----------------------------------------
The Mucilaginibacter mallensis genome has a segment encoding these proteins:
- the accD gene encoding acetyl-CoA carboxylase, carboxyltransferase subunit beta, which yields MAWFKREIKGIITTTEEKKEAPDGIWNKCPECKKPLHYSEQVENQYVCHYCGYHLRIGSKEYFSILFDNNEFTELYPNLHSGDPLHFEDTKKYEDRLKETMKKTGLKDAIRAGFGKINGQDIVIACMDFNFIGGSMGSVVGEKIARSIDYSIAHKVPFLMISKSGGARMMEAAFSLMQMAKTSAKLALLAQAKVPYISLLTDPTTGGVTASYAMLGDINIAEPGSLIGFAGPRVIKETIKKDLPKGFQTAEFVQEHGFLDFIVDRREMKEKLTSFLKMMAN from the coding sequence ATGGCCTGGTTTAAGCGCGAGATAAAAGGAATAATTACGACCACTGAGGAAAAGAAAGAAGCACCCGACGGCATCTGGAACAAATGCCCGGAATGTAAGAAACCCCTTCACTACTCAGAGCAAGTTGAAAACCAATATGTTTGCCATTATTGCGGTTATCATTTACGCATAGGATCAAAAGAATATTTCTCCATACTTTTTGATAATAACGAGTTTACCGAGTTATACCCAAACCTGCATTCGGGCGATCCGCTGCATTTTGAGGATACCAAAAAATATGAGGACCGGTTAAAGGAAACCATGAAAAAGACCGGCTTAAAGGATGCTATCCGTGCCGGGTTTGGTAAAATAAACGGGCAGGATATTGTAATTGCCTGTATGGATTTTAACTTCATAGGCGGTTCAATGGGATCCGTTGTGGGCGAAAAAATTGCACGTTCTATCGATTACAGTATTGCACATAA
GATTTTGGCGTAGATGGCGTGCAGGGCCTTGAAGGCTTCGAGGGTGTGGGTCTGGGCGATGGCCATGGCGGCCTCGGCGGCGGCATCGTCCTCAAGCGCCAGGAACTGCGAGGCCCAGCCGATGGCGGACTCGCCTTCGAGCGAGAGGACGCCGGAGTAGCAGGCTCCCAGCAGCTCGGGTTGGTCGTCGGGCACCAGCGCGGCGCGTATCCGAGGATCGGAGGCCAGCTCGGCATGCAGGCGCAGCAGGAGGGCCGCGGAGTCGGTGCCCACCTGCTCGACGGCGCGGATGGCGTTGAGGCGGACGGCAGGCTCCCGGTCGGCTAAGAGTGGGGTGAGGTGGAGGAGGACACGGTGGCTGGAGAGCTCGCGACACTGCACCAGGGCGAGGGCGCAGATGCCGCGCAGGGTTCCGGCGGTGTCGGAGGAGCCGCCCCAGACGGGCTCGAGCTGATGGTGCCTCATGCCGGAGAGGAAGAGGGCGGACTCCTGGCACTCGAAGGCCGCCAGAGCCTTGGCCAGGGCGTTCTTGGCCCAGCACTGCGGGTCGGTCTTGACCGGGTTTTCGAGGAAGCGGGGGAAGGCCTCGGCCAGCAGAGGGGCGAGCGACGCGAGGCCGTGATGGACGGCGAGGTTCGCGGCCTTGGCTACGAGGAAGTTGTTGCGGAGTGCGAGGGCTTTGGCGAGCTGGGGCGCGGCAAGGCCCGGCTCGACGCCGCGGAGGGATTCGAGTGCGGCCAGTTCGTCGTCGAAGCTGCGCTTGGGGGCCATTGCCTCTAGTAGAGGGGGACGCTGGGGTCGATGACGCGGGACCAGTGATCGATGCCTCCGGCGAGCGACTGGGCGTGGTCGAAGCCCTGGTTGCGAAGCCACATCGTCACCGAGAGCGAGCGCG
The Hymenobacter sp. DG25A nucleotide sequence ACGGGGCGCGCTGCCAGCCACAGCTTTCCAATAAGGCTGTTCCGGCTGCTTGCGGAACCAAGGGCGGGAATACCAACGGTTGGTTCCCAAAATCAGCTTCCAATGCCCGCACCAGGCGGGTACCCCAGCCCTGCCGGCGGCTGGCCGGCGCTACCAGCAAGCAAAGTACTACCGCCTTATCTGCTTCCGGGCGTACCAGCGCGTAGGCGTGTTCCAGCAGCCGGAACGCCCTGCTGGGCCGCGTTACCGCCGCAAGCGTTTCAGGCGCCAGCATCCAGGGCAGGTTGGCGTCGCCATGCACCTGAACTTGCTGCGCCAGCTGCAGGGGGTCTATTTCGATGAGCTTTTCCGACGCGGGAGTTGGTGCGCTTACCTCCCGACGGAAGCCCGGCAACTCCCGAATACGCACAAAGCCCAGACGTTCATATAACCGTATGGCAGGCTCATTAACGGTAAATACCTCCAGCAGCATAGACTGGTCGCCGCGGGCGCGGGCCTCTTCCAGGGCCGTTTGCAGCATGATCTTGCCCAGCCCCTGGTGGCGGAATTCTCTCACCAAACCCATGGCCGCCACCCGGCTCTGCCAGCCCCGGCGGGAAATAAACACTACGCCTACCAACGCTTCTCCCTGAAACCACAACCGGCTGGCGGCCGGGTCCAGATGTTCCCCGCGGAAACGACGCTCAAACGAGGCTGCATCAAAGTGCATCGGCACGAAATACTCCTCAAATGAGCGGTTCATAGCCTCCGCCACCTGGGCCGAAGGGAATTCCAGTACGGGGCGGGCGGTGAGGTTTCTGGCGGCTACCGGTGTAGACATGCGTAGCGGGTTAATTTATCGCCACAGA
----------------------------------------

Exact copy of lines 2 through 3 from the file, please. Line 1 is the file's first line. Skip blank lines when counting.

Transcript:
- the accD gene encoding acetyl-CoA carboxylase, carboxyltransferase subunit beta, which yields MAWFKREIKGIITTTEEKKEAPDGIWNKCPECKKPLHYSEQVENQYVCHYCGYHLRIGSKEYFSILFDNNEFTELYPNLHSGDPLHFEDTKKYEDRLKETMKKTGLKDAIRAGFGKINGQDIVIACMDFNFIGGSMGSVVGEKIARSIDYSIAHKVPFLMISKSGGARMMEAAFSLMQMAKTSAKLALLAQAKVPYISLLTDPTTGGVTASYAMLGDINIAEPGSLIGFAGPRVIKETIKKDLPKGFQTAEFVQEHGFLDFIVDRREMKEKLTSFLKMMAN from the coding sequence ATGGCCTGGTTTAAGCGCGAGATAAAAGGAATAATTACGACCACTGAGGAAAAGAAAGAAGCACCCGACGGCATCTGGAACAAATGCCCGGAATGTAAGAAACCCCTTCACTACTCAGAGCAAGTTGAAAACCAATATGTTTGCCATTATTGCGGTTATCATTTACGCATAGGATCAAAAGAATATTTCTCCATACTTTTTGATAATAACGAGTTTACCGAGTTATACCCAAACCTGCATTCGGGCGATCCGCTGCATTTTGAGGATACCAAAAAATATGAGGACCGGTTAAAGGAAACCATGAAAAAGACCGGCTTAAAGGATGCTATCCGTGCCGGGTTTGGTAAAATAAACGGGCAGGATATTGTAATTGCCTGTATGGATTTTAACTTCATAGGCGGTTCAATGGGATCCGTTGTGGGCGAAAAAATTGCACGTTCTATCGATTACAGTATTGCACATAA
GATTTTGGCGTAGATGGCGTGCAGGGCCTTGAAGGCTTCGAGGGTGTGGGTCTGGGCGATGGCCATGGCGGCCTCGGCGGCGGCATCGTCCTCAAGCGCCAGGAACTGCGAGGCCCAGCCGATGGCGGACTCGCCTTCGAGCGAGAGGACGCCGGAGTAGCAGGCTCCCAGCAGCTCGGGTTGGTCGTCGGGCACCAGCGCGGCGCGTATCCGAGGATCGGAGGCCAGCTCGGCATGCAGGCGCAGCAGGAGGGCCGCGGAGTCGGTGCCCACCTGCTCGACGGCGCGGATGGCGTTGAGGCGGACGGCAGGCTCCCGGTCGGCTAAGAGTGGGGTGAGGTGGAGGAGGACACGGTGGCTGGAGAGCTCGCGACACTGCACCAGGGCGAGGGCGCAGATGCCGCGCAGGGTTCCGGCGGTGTCGGAGGAGCCGCCCCAGACGGGCTCGAGCTGATGGTGCCTCATGCCGGAGAGGAAGAGGGCGGACTCCTGGCACTCGAAGGCCGCCAGAGCCTTGGCCAGGGCGTTCTTGGCCCAGCACTGCGGGTCGGTCTTGACCGGGTTTTCGAGGAAGCGGGGGAAGGCCTCGGCCAGCAGAGGGGCGAGCGACGCGAGGCCGTGATGGACGGCGAGGTTCGCGGCCTTGGCTACGAGGAAGTTGTTGCGGAGTGCGAGGGCTTTGGCGAGCTGGGGCGCGGCAAGGCCCGGCTCGACGCCGCGGAGGGATTCGAGTGCGGCCAGTTCGTCGTCGAAGCTGCGCTTGGGGGCCATTGCCTCTAGTAGAGGGGGACGCTGGGGTCGATGACGCGGGACCAGTGATCGATGCCTCCGGCGAGCGACTGGGCGTGGTCGAAGCCCTGGTTGCGAAGCCACATCGTCACCGAGAGCGAGCGCG